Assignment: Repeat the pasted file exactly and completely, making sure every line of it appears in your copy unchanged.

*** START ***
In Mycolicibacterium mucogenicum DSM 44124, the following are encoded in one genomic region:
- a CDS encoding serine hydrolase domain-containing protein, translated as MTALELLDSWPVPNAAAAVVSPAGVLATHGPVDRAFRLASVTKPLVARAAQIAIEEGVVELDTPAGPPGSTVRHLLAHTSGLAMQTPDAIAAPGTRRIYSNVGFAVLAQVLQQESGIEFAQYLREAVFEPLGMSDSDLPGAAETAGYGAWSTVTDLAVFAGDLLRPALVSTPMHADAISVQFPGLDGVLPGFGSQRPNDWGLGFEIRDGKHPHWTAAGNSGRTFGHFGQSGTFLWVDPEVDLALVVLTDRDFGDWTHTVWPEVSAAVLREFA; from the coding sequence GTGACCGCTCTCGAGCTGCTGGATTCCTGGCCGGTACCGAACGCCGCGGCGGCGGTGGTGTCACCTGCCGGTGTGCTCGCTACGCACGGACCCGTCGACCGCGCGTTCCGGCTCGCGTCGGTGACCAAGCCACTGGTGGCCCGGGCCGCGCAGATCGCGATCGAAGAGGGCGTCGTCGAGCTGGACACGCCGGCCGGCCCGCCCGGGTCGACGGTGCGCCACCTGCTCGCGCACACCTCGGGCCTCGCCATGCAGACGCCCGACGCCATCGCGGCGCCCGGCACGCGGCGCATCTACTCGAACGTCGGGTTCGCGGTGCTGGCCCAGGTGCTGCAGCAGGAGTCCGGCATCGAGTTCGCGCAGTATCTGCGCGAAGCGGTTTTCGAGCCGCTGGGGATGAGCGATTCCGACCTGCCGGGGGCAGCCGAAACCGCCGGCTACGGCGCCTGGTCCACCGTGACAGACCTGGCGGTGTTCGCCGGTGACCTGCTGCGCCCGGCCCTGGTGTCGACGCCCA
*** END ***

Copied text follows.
In Mycolicibacterium mucogenicum DSM 44124, the following are encoded in one genomic region:
- a CDS encoding serine hydrolase domain-containing protein, translated as MTALELLDSWPVPNAAAAVVSPAGVLATHGPVDRAFRLASVTKPLVARAAQIAIEEGVVELDTPAGPPGSTVRHLLAHTSGLAMQTPDAIAAPGTRRIYSNVGFAVLAQVLQQESGIEFAQYLREAVFEPLGMSDSDLPGAAETAGYGAWSTVTDLAVFAGDLLRPALVSTPMHADAISVQFPGLDGVLPGFGSQRPNDWGLGFEIRDGKHPHWTAAGNSGRTFGHFGQSGTFLWVDPEVDLALVVLTDRDFGDWTHTVWPEVSAAVLREFA; from the coding sequence GTGACCGCTCTCGAGCTGCTGGATTCCTGGCCGGTACCGAACGCCGCGGCGGCGGTGGTGTCACCTGCCGGTGTGCTCGCTACGCACGGACCCGTCGACCGCGCGTTCCGGCTCGCGTCGGTGACCAAGCCACTGGTGGCCCGGGCCGCGCAGATCGCGATCGAAGAGGGCGTCGTCGAGCTGGACACGCCGGCCGGCCCGCCCGGGTCGACGGTGCGCCACCTGCTCGCGCACACCTCGGGCCTCGCCATGCAGACGCCCGACGCCATCGCGGCGCCCGGCACGCGGCGCATCTACTCGAACGTCGGGTTCGCGGTGCTGGCCCAGGTGCTGCAGCAGGAGTCCGGCATCGAGTTCGCGCAGTATCTGCGCGAAGCGGTTTTCGAGCCGCTGGGGATGAGCGATTCCGACCTGCCGGGGGCAGCCGAAACCGCCGGCTACGGCGCCTGGTCCACCGTGACAGACCTGGCGGTGTTCGCCGGTGACCTGCTGCGCCCGGCCCTGGTGTCGACGCCCA